EE 350 RADIOSCIENCE SEMINAR
Professor Howard Zebker
Date: Wednesday, October 24, 2001
Time: 4:15 PM; Refreshments at 4:00 PM
Seeing Flow Inside the Earth with Spaceborne Interferometric Synthetic Aperture Radar
Prof. Howard Zebker
Depts. of Geophysics and Electrical Engineering
Many geologic processes consist of the movement of fluids underground.
Because we are generally restricted to observing the surface of the Earth, our knowledge of
subsurface motion is indirect and in many cases insufficient to characterize it usefully. Recent
advances in technology, especially in interferometric synthetic aperture radar (InSAR), now enable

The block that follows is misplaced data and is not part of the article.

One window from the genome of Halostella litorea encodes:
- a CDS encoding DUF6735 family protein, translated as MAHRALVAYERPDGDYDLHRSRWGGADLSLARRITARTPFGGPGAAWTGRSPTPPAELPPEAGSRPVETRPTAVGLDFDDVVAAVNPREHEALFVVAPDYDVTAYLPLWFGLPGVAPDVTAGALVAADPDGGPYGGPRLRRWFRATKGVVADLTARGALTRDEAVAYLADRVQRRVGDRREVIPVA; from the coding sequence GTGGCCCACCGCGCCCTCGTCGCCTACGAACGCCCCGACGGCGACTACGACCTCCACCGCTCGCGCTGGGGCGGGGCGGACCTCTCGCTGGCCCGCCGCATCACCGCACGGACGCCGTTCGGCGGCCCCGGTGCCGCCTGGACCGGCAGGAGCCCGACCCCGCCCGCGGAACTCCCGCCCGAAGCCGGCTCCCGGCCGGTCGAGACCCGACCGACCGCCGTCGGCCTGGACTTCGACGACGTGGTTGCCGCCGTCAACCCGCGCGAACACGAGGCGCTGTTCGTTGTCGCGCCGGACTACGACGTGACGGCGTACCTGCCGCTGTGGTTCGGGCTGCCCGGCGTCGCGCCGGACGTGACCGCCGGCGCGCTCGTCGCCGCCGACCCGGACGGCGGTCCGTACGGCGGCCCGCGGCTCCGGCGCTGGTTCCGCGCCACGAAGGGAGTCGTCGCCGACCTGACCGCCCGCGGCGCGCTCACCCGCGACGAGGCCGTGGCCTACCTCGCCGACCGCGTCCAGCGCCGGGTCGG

us to observe surface deformation from satellites at unprecedented accuracies over wide areas, and
thereby better characterize the underlying driving processes. Spaceborne sensors now provide
cm-scale deformation observations, over areas 100 km in size, at spatial postings of 10's of m.
These detailed measurements, coupled with inverse modeling, yield a much clearer picture of
movement at depth. Today we will examine several applications of InSAR technology, related to
natural hazards and also to man-made changes. We will first describe some recent measurements of
the flow of magma beneath active volcanoes, which are modeled in some cases as dislocations at
depth and in others as changes in pressure in the magma reservoirs. Another area is subsidence in
urban areas due to overdrafting of aquifers, a particular problem in the Southwest US. Finally, we
look at the viscous fluid motion of salt diapirs in very arid regions, and infer properties of the
salt layers deep beneath the surface.